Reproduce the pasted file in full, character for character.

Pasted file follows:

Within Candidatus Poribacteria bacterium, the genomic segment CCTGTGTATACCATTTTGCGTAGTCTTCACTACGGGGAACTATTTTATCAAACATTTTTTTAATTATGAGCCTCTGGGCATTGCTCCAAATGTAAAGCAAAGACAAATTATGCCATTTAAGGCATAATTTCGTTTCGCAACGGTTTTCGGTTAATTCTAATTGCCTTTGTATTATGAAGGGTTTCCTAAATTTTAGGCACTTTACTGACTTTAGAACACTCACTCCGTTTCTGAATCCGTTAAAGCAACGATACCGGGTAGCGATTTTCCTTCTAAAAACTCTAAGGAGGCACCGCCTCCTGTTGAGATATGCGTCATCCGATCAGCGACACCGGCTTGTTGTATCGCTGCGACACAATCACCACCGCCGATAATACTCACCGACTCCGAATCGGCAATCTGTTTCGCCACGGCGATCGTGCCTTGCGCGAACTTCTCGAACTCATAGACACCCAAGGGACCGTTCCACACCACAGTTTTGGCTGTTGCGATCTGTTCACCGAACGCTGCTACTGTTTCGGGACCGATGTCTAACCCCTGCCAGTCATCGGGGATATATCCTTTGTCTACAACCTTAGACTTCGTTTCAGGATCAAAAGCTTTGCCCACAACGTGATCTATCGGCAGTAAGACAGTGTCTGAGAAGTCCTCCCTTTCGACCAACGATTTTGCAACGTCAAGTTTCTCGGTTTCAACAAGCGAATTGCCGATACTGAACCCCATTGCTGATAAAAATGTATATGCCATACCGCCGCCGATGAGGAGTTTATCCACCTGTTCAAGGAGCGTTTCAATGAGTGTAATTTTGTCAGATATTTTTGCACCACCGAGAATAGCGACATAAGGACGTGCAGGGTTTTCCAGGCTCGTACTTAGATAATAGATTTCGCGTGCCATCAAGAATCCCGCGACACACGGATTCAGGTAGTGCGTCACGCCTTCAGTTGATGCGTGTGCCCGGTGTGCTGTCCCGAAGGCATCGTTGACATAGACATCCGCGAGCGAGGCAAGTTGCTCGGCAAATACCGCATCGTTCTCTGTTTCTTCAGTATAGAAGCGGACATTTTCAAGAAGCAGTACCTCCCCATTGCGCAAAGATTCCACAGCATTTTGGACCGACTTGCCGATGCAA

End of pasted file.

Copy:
Within Candidatus Poribacteria bacterium, the genomic segment CCTGTGTATACCATTTTGCGTAGTCTTCACTACGGGGAACTATTTTATCAAACATTTTTTTAATTATGAGCCTCTGGGCATTGCTCCAAATGTAAAGCAAAGACAAATTATGCCATTTAAGGCATAATTTCGTTTCGCAACGGTTTTCGGTTAATTCTAATTGCCTTTGTATTATGAAGGGTTTCCTAAATTTTAGGCACTTTACTGACTTTAGAACACTCACTCCGTTTCTGAATCCGTTAAAGCAACGATACCGGGTAGCGATTTTCCTTCTAAAAACTCTAAGGAGGCACCGCCTCCTGTTGAGATATGCGTCATCCGATCAGCGACACCGGCTTGTTGTATCGCTGCGACACAATCACCACCGCCGATAATACTCACCGACTCCGAATCGGCAATCTGTTTCGCCACGGCGATCGTGCCTTGCGCGAACTTCTCGAACTCATAGACACCCAAGGGACCGTTCCACACCACAGTTTTGGCTGTTGCGATCTGTTCACCGAACGCTGCTACTGTTTCGGGACCGATGTCTAACCCCTGCCAGTCATCGGGGATATATCCTTTGTCTACAACCTTAGACTTCGTTTCAGGATCAAAAGCTTTGCCCACAACGTGATCTATCGGCAGTAAGACAGTGTCTGAGAAGTCCTCCCTTTCGACCAACGATTTTGCAACGTCAAGTTTCTCGGTTTCAACAAGCGAATTGCCGATACTGAACCCCATTGCTGATAAAAATGTATATGCCATACCGCCGCCGATGAGGAGTTTATCCACCTGTTCAAGGAGCGTTTCAATGAGTGTAATTTTGTCAGATATTTTTGCACCACCGAGAATAGCGACATAAGGACGTGCAGGGTTTTCCAGGCTCGTACTTAGATAATAGATTTCGCGTGCCATCAAGAATCCCGCGACACACGGATTCAGGTAGTGCGTCACGCCTTCAGTTGATGCGTGTGCCCGGTGTGCTGTCCCGAAGGCATCGTTGACATAGACATCCGCGAGCGAGGCAAGTTGCTCGGCAAATACCGCATCGTTCTCTGTTTCTTCAGTATAGAAGCGGACATTTTCAAGAAGCAGTACCTCCCCATTGCGCAAAGATTCCACAGCATTTTGGACCGACTTGCCGATGCAA